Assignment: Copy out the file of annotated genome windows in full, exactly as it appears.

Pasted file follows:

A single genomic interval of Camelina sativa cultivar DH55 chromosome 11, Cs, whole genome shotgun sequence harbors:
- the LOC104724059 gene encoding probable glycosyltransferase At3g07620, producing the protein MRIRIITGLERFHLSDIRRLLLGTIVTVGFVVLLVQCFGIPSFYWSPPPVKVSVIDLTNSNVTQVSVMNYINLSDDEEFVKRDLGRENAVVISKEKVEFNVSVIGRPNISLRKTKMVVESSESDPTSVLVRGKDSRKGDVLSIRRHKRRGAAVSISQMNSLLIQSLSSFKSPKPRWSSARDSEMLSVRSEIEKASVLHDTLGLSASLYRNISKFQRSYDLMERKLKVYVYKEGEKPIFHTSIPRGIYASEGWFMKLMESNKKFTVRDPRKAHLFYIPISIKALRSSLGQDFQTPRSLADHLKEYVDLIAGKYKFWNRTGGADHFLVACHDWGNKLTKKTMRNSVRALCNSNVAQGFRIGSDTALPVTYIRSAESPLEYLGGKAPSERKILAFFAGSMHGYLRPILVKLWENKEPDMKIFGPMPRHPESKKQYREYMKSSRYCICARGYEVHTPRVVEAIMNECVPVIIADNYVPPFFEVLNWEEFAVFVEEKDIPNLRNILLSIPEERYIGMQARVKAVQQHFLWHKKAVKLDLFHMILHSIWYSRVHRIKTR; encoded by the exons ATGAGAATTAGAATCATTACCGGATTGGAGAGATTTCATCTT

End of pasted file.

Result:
A single genomic interval of Camelina sativa cultivar DH55 chromosome 11, Cs, whole genome shotgun sequence harbors:
- the LOC104724059 gene encoding probable glycosyltransferase At3g07620, producing the protein MRIRIITGLERFHLSDIRRLLLGTIVTVGFVVLLVQCFGIPSFYWSPPPVKVSVIDLTNSNVTQVSVMNYINLSDDEEFVKRDLGRENAVVISKEKVEFNVSVIGRPNISLRKTKMVVESSESDPTSVLVRGKDSRKGDVLSIRRHKRRGAAVSISQMNSLLIQSLSSFKSPKPRWSSARDSEMLSVRSEIEKASVLHDTLGLSASLYRNISKFQRSYDLMERKLKVYVYKEGEKPIFHTSIPRGIYASEGWFMKLMESNKKFTVRDPRKAHLFYIPISIKALRSSLGQDFQTPRSLADHLKEYVDLIAGKYKFWNRTGGADHFLVACHDWGNKLTKKTMRNSVRALCNSNVAQGFRIGSDTALPVTYIRSAESPLEYLGGKAPSERKILAFFAGSMHGYLRPILVKLWENKEPDMKIFGPMPRHPESKKQYREYMKSSRYCICARGYEVHTPRVVEAIMNECVPVIIADNYVPPFFEVLNWEEFAVFVEEKDIPNLRNILLSIPEERYIGMQARVKAVQQHFLWHKKAVKLDLFHMILHSIWYSRVHRIKTR; encoded by the exons ATGAGAATTAGAATCATTACCGGATTGGAGAGATTTCATCTT